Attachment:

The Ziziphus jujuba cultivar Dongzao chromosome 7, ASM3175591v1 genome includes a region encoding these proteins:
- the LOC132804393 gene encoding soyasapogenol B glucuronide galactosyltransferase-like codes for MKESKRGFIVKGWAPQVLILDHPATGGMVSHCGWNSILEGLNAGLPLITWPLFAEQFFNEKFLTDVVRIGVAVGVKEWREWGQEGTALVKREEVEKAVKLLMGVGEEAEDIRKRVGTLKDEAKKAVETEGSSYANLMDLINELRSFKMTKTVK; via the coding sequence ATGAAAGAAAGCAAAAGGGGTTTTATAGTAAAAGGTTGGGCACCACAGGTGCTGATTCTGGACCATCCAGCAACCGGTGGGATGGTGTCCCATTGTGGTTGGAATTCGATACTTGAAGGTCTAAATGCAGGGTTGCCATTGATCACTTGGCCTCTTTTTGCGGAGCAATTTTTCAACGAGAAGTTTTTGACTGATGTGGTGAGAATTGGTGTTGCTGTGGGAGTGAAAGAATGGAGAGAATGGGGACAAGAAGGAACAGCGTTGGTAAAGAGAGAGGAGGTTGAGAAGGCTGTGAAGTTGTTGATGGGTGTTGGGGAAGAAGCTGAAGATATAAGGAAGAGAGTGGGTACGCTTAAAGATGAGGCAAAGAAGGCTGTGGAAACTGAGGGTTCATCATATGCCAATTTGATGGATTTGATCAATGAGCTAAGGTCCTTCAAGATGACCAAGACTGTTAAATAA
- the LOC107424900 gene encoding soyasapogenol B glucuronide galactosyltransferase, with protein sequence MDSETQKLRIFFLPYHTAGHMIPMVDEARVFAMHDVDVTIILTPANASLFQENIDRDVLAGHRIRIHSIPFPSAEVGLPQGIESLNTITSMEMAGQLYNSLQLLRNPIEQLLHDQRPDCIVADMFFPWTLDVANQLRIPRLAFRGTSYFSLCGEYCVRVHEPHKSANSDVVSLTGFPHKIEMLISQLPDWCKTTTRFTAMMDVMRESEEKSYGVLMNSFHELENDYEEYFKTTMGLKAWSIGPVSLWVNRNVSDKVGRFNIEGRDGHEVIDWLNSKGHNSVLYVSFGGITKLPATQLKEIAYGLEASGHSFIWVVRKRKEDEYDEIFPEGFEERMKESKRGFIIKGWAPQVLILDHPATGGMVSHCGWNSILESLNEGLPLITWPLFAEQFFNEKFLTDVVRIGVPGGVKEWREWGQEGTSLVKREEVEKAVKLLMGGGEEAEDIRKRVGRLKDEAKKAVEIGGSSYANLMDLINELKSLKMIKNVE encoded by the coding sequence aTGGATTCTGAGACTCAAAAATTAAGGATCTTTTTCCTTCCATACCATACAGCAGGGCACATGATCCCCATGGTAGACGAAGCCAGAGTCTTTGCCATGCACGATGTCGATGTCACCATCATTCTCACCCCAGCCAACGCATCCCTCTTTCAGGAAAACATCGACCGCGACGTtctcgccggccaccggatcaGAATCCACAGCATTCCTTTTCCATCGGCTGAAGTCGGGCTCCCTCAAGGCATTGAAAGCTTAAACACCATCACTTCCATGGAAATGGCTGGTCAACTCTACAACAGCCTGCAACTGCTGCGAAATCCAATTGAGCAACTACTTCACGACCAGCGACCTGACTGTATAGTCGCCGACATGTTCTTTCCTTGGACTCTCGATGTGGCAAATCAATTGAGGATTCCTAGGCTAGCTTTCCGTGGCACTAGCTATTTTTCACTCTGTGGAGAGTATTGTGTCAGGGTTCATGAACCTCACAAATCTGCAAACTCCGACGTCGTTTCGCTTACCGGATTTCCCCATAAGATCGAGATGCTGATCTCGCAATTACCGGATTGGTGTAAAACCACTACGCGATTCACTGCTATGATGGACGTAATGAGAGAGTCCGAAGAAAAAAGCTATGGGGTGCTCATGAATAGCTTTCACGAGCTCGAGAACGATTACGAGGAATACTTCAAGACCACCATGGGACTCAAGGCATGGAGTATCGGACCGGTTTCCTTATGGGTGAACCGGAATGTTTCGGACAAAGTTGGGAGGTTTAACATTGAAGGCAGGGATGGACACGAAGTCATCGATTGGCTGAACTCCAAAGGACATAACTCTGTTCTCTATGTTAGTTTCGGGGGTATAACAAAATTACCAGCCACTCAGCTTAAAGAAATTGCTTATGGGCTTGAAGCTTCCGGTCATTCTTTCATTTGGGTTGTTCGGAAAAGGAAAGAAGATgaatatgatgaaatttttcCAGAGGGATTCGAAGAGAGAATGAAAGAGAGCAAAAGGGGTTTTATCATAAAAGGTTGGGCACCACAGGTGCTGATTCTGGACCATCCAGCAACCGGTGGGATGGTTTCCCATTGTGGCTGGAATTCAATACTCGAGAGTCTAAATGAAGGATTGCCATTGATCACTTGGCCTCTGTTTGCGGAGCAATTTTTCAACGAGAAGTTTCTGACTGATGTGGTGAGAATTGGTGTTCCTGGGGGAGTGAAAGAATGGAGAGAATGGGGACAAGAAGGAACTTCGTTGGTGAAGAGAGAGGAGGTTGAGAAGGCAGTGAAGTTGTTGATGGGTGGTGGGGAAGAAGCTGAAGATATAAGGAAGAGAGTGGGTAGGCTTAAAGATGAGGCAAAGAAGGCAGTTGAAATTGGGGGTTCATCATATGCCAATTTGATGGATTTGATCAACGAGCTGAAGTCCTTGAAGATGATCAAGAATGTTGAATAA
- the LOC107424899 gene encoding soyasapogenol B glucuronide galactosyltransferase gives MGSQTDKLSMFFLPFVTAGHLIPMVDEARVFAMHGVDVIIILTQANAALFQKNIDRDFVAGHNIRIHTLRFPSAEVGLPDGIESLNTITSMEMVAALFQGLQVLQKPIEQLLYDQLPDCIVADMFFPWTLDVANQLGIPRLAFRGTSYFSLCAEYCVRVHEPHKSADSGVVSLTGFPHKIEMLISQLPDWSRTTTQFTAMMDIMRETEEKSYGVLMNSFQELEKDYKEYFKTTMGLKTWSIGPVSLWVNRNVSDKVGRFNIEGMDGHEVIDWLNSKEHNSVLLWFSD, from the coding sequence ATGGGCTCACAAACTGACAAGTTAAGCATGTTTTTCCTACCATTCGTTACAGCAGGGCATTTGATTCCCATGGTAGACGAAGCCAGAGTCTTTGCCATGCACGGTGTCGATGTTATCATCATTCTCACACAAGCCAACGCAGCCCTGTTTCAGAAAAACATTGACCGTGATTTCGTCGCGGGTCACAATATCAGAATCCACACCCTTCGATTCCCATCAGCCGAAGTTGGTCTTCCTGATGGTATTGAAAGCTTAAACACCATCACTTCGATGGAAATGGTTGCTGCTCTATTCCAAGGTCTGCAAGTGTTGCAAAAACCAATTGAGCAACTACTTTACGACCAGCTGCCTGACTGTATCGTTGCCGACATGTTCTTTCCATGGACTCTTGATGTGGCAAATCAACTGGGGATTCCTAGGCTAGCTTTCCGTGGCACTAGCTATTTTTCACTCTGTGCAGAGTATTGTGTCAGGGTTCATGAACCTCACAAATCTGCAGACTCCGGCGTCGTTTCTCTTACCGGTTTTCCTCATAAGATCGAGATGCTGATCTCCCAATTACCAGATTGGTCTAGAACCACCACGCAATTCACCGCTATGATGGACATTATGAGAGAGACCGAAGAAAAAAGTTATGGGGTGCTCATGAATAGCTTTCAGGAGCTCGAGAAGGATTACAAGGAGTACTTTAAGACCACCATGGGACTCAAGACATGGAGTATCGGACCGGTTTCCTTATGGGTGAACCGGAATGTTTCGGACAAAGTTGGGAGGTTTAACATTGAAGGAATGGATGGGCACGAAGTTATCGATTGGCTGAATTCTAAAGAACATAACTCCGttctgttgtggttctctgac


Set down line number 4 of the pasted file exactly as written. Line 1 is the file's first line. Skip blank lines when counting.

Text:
- the LOC107424899 gene encoding soyasapogenol B glucuronide galactosyltransferase gives MGSQTDKLSMFFLPFVTAGHLIPMVDEARVFAMHGVDVIIILTQANAALFQKNIDRDFVAGHNIRIHTLRFPSAEVGLPDGIESLNTITSMEMVAALFQGLQVLQKPIEQLLYDQLPDCIVADMFFPWTLDVANQLGIPRLAFRGTSYFSLCAEYCVRVHEPHKSADSGVVSLTGFPHKIEMLISQLPDWSRTTTQFTAMMDIMRETEEKSYGVLMNSFQELEKDYKEYFKTTMGLKTWSIGPVSLWVNRNVSDKVGRFNIEGMDGHEVIDWLNSKEHNSVLLWFSD, from the coding sequence ATGGGCTCACAAACTGACAAGTTAAGCATGTTTTTCCTACCATTCGTTACAGCAGGGCATTTGATTCCCATGGTAGACGAAGCCAGAGTCTTTGCCATGCACGGTGTCGATGTTATCATCATTCTCACACAAGCCAACGCAGCCCTGTTTCAGAAAAACATTGACCGTGATTTCGTCGCGGGTCACAATATCAGAATCCACACCCTTCGATTCCCATCAGCCGAAGTTGGTCTTCCTGATGGTATTGAAAGCTTAAACACCATCACTTCGATGGAAATGGTTGCTGCTCTATTCCAAGGTCTGCAAGTGTTGCAAAAACCAATTGAGCAACTACTTTACGACCAGCTGCCTGACTGTATCGTTGCCGACATGTTCTTTCCATGGACTCTTGATGTGGCAAATCAACTGGGGATTCCTAGGCTAGCTTTCCGTGGCACTAGCTATTTTTCACTCTGTGCAGAGTATTGTGTCAGGGTTCATGAACCTCACAAATCTGCAGACTCCGGCGTCGTTTCTCTTACCGGTTTTCCTCATAAGATCGAGATGCTGATCTCCCAATTACCAGATTGGTCTAGAACCACCACGCAATTCACCGCTATGATGGACATTATGAGAGAGACCGAAGAAAAAAGTTATGGGGTGCTCATGAATAGCTTTCAGGAGCTCGAGAAGGATTACAAGGAGTACTTTAAGACCACCATGGGACTCAAGACATGGAGTATCGGACCGGTTTCCTTATGGGTGAACCGGAATGTTTCGGACAAAGTTGGGAGGTTTAACATTGAAGGAATGGATGGGCACGAAGTTATCGATTGGCTGAATTCTAAAGAACATAACTCCGttctgttgtggttctctgac